BERLIN -- Wolfgang Schmidt was seated in Berlins 1,200-foot-high TV tower, one of the few remaining landmarks left from the former East Germany. Peering out over the city that lived in fear when the communist party ruled it, he pondered the magnitude of domestic spying in the United States under the Obama administration. A smile spread across his face.
You know, for us, this would have been a dream come true, he said, recalling the days when he was a lieutenant colonel in the defunct communist countrys secret police, the Stasi.
In those days, his department was limited to tapping 40 phones at a time, he recalled. Decide to spy on a new victim and an old one had to be dropped, because of a lack of equipment. He finds breathtaking the idea that the U.S. government receives daily reports on the cellphone usage of millions of Americans and can monitor the Internet traffic of millions more.
So much information, on so many people, he said.
East Germanys Stasi has long been considered the standard of police state surveillance during the Cold War years, a monitoring regime so vile and so intrusive that agents even noted when their subjects were overheard engaging in sexual intercourse. Against that backdrop, Germans have greeted with disappointment, verging on anger, the news that somewhere in a U.S. government databank are the records of where millions of people were when they made phone calls or what video content they streamed on their computers in the privacy of their homes.
Even Schmidt, 73, who headed one of the more infamous departments in the infamous Stasi, called himself appalled. The dark side to gathering such a broad, seemingly untargeted, amount of information is obvious, he said.
It is the height of naivete to think that once collected this information wont be used, he said. This is the nature of secret government organizations. The only way to protect the peoples privacy is not to allow the government to collect their information in the first place.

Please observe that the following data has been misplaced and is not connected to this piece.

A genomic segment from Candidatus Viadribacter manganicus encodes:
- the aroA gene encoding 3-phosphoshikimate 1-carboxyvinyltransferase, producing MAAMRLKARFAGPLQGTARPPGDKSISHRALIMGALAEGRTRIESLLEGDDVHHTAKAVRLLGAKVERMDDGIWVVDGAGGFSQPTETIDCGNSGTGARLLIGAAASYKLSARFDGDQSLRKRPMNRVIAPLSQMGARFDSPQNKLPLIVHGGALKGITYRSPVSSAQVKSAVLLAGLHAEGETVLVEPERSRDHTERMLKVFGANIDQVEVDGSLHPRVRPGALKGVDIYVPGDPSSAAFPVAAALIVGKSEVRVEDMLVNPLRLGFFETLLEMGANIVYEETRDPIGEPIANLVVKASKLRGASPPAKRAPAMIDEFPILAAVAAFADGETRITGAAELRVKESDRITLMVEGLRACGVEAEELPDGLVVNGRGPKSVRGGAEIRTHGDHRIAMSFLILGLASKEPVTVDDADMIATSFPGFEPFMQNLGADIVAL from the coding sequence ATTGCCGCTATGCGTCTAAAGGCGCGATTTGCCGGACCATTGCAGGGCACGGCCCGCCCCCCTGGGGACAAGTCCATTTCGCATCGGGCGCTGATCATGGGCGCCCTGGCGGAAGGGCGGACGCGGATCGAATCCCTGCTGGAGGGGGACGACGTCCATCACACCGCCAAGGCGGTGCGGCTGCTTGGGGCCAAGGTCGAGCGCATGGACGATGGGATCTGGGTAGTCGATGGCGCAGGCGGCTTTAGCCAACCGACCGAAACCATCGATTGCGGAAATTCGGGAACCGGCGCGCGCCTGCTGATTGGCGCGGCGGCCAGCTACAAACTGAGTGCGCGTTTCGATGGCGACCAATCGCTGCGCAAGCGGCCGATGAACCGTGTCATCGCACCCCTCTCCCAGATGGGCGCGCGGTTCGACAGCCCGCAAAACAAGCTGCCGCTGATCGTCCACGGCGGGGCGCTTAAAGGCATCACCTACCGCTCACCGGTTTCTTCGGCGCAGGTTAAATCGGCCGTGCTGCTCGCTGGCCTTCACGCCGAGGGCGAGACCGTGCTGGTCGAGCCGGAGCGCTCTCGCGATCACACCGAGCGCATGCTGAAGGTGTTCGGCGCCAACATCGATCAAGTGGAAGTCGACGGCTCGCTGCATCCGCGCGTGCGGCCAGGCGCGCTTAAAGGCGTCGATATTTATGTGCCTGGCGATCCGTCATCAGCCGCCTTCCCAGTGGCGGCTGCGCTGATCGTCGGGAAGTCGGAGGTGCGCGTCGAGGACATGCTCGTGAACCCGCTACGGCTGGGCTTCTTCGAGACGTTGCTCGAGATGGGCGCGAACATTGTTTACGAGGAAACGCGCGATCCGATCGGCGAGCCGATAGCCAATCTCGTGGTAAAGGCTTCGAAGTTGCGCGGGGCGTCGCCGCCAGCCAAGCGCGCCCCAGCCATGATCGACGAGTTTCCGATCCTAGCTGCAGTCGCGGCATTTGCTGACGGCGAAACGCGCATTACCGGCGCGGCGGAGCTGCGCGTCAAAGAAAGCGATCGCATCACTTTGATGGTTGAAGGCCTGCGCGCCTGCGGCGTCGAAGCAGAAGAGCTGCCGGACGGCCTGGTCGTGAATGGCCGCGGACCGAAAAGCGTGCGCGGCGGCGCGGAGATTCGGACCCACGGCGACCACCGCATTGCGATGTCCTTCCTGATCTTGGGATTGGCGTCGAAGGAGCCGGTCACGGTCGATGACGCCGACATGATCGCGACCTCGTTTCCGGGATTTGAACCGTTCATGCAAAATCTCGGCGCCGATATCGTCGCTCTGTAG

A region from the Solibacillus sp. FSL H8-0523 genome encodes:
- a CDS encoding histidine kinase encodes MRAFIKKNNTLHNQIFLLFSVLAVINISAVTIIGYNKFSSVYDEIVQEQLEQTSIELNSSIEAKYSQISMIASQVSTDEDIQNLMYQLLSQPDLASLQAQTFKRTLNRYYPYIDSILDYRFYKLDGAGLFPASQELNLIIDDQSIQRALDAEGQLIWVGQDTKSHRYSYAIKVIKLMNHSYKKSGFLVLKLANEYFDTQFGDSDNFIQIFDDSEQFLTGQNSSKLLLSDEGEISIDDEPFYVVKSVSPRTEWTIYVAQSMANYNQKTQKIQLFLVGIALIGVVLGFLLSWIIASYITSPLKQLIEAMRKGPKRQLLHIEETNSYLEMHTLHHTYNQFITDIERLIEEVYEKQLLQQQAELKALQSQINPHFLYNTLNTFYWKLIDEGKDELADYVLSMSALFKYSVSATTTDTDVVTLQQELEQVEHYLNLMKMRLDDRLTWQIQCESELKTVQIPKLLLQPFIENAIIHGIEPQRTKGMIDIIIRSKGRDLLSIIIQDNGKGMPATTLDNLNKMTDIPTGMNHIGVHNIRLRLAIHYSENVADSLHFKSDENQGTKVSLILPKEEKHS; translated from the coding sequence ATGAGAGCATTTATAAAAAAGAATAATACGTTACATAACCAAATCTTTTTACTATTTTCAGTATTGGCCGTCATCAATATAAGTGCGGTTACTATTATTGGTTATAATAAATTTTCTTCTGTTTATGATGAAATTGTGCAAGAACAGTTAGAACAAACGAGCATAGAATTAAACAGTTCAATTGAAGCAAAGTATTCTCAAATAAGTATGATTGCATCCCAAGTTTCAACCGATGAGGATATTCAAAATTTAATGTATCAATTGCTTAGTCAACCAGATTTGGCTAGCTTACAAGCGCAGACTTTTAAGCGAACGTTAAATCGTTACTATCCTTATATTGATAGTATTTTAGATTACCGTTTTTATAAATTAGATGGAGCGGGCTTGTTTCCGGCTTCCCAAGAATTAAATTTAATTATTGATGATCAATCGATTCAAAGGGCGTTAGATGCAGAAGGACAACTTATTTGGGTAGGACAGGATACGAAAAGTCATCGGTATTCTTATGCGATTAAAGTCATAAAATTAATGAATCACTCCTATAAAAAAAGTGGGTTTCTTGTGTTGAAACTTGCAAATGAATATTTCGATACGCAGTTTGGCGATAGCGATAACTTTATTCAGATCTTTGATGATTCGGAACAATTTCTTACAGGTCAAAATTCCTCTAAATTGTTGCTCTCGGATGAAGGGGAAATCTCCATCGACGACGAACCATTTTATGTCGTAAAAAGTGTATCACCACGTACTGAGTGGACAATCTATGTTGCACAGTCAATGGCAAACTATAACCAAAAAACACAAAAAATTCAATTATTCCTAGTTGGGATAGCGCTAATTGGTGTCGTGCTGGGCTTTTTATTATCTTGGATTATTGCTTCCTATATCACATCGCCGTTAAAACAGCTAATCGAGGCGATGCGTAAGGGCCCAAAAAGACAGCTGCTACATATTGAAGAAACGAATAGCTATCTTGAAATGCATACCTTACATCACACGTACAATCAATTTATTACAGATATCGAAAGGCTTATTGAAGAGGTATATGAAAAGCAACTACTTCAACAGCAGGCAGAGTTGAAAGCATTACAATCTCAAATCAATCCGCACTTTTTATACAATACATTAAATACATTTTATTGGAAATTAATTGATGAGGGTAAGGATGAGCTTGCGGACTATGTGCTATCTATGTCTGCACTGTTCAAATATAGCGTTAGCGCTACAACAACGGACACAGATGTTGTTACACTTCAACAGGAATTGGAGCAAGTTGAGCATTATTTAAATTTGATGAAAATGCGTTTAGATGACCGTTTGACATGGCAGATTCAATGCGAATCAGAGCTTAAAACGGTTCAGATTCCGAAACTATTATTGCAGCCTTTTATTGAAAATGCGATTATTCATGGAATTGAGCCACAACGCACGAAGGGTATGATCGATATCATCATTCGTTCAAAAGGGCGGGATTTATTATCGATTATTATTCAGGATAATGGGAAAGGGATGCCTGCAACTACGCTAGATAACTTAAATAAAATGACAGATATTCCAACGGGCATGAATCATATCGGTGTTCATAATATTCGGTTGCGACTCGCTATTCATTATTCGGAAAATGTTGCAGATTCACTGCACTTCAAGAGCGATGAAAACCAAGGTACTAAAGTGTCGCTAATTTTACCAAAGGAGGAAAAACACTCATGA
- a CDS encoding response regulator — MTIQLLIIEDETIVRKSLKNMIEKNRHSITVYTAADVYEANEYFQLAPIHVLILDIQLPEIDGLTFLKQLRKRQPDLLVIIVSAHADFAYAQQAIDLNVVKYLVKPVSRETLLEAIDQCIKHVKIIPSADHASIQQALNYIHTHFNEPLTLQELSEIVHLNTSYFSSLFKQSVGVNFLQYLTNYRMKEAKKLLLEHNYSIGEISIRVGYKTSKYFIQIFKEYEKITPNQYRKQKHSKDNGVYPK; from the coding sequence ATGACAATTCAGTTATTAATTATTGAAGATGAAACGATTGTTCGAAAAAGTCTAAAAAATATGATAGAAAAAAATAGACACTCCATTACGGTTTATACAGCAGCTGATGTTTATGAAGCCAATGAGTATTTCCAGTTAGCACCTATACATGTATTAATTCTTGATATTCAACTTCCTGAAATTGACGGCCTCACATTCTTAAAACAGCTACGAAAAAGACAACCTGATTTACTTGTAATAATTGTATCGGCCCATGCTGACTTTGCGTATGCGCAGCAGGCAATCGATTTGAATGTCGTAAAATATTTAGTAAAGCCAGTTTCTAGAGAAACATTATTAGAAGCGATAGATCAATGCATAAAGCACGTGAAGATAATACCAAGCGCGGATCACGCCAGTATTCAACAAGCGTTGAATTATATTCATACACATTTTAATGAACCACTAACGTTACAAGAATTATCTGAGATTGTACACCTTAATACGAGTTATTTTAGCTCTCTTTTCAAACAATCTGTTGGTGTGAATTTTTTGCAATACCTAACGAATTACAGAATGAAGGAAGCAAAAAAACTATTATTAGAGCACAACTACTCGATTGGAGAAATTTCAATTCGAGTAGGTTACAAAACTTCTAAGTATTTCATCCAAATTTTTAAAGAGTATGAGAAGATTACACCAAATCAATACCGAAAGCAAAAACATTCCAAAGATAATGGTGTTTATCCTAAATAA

U.S. officials have defended the government collection of information since word of it broke in newspaper stories based on documents leaked by former National Security Agency contractor Edward Snowden. The records are used only to track down terrorists overseas, officials say. The collection has been carefully vetted by the Foreign Intelligence Surveillance Court, a body of U.S. judges whose actions are largely kept secret. There is no misuse.
German Chancellor Angela Merkel, who grew up in East Germany, tried to provide an out for President Barack Obama, offering as a possible explanation for the sweeping nature of the U.S. collection efforts that the Internet is new to all of us. She was roundly mocked for that statement, and her administration appeared far less forgiving more recently, when similar spying charges were leveled against the British government.
Germans are dismayed at Obamas role in allowing the collection of so much information. Before his presidency, hundreds of thousands of Germans turned out to hear him speak in Berlin. During a visit last week, the setup was engineered to avoid criticism: Obama spoke to a small, handpicked audience, many from the German-American school. Access to the Brandenburg Gate, the backdrop for his speech, was severely limited, as was access to Berlins entire downtown.